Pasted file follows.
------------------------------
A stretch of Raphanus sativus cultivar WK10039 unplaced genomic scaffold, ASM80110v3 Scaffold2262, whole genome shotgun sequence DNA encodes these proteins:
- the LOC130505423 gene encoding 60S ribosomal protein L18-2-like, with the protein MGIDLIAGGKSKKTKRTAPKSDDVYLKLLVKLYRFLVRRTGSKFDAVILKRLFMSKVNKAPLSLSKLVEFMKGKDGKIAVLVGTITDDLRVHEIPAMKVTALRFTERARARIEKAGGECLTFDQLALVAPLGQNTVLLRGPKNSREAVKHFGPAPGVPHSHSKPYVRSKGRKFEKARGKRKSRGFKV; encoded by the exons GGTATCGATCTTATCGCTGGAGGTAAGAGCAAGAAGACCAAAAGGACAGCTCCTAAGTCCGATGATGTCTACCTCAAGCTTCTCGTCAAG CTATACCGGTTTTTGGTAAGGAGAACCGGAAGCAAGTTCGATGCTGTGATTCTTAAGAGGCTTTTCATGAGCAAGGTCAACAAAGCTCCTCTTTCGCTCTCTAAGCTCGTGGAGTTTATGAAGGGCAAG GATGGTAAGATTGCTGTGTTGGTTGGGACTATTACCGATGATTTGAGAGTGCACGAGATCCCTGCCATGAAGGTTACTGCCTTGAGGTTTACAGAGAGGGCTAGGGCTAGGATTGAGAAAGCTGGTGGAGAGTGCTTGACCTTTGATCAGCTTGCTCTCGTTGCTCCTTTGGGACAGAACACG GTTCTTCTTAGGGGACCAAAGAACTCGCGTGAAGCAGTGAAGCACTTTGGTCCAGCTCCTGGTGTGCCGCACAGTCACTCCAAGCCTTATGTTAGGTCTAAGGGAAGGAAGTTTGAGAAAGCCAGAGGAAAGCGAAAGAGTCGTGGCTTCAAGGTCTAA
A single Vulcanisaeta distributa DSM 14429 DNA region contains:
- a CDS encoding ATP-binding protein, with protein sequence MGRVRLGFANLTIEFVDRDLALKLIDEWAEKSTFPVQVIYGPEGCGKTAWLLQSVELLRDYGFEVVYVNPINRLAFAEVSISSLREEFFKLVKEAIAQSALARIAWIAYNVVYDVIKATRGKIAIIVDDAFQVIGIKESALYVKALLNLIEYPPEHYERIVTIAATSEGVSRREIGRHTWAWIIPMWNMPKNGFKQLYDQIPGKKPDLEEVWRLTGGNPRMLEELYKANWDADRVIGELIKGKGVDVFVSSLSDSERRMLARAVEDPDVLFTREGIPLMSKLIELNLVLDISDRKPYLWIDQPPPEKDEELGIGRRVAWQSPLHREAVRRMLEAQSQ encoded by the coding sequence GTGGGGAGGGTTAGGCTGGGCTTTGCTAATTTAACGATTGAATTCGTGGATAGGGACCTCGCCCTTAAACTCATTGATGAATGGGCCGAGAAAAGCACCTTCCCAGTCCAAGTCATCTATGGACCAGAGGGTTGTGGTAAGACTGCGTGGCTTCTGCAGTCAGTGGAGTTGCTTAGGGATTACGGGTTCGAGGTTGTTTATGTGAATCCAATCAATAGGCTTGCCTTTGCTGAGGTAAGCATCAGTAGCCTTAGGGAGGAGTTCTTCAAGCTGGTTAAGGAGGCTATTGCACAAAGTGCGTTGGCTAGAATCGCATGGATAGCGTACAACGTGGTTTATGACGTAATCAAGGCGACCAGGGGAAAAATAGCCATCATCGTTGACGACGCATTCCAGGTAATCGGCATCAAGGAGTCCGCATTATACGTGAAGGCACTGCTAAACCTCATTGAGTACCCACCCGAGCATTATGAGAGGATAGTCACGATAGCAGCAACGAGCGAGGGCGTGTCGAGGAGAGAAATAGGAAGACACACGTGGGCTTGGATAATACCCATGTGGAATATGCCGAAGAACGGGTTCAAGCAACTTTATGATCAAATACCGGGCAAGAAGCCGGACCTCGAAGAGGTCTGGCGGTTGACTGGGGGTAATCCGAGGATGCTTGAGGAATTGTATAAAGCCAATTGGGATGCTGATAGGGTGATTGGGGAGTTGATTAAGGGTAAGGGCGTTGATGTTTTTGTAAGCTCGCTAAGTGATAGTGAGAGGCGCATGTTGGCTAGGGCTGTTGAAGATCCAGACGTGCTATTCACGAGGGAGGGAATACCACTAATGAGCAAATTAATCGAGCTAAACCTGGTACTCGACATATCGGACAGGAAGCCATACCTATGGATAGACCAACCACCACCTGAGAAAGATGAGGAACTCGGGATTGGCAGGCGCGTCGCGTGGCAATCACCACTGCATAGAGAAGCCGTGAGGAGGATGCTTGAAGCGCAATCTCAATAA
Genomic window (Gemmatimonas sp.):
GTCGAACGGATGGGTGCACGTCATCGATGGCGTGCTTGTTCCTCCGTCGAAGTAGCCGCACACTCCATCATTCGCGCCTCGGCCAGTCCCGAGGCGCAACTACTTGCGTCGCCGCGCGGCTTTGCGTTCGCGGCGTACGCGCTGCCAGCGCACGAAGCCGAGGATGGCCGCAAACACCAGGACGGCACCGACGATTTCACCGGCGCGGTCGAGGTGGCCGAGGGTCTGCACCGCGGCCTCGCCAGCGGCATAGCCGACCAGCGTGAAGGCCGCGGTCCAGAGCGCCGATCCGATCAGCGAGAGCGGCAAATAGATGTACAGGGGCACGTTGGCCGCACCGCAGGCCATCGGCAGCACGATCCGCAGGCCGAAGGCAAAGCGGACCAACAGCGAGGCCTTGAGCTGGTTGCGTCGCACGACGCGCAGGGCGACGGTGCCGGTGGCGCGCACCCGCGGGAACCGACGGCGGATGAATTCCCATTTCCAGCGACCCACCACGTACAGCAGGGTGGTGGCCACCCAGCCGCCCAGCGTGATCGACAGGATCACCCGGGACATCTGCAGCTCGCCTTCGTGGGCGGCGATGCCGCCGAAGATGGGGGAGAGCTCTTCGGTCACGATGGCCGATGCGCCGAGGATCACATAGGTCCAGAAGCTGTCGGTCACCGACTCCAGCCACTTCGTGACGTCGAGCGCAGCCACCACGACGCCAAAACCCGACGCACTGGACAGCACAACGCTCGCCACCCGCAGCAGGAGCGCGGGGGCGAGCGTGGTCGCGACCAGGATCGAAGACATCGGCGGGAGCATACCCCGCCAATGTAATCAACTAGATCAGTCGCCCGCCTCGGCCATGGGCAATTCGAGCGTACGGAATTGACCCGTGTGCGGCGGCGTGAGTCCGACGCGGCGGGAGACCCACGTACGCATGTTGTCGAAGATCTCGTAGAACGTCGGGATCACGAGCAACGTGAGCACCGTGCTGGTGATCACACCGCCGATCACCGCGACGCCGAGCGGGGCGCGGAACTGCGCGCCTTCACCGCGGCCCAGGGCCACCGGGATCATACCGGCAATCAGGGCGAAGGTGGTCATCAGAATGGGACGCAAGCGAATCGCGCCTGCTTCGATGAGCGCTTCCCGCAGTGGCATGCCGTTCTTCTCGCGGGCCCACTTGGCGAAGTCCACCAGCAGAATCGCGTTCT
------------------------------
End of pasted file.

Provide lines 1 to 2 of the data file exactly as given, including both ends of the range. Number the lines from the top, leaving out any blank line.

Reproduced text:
A stretch of Raphanus sativus cultivar WK10039 unplaced genomic scaffold, ASM80110v3 Scaffold2262, whole genome shotgun sequence DNA encodes these proteins:
- the LOC130505423 gene encoding 60S ribosomal protein L18-2-like, with the protein MGIDLIAGGKSKKTKRTAPKSDDVYLKLLVKLYRFLVRRTGSKFDAVILKRLFMSKVNKAPLSLSKLVEFMKGKDGKIAVLVGTITDDLRVHEIPAMKVTALRFTERARARIEKAGGECLTFDQLALVAPLGQNTVLLRGPKNSREAVKHFGPAPGVPHSHSKPYVRSKGRKFEKARGKRKSRGFKV; encoded by the exons GGTATCGATCTTATCGCTGGAGGTAAGAGCAAGAAGACCAAAAGGACAGCTCCTAAGTCCGATGATGTCTACCTCAAGCTTCTCGTCAAG CTATACCGGTTTTTGGTAAGGAGAACCGGAAGCAAGTTCGATGCTGTGATTCTTAAGAGGCTTTTCATGAGCAAGGTCAACAAAGCTCCTCTTTCGCTCTCTAAGCTCGTGGAGTTTATGAAGGGCAAG GATGGTAAGATTGCTGTGTTGGTTGGGACTATTACCGATGATTTGAGAGTGCACGAGATCCCTGCCATGAAGGTTACTGCCTTGAGGTTTACAGAGAGGGCTAGGGCTAGGATTGAGAAAGCTGGTGGAGAGTGCTTGACCTTTGATCAGCTTGCTCTCGTTGCTCCTTTGGGACAGAACACG GTTCTTCTTAGGGGACCAAAGAACTCGCGTGAAGCAGTGAAGCACTTTGGTCCAGCTCCTGGTGTGCCGCACAGTCACTCCAAGCCTTATGTTAGGTCTAAGGGAAGGAAGTTTGAGAAAGCCAGAGGAAAGCGAAAGAGTCGTGGCTTCAAGGTCTAA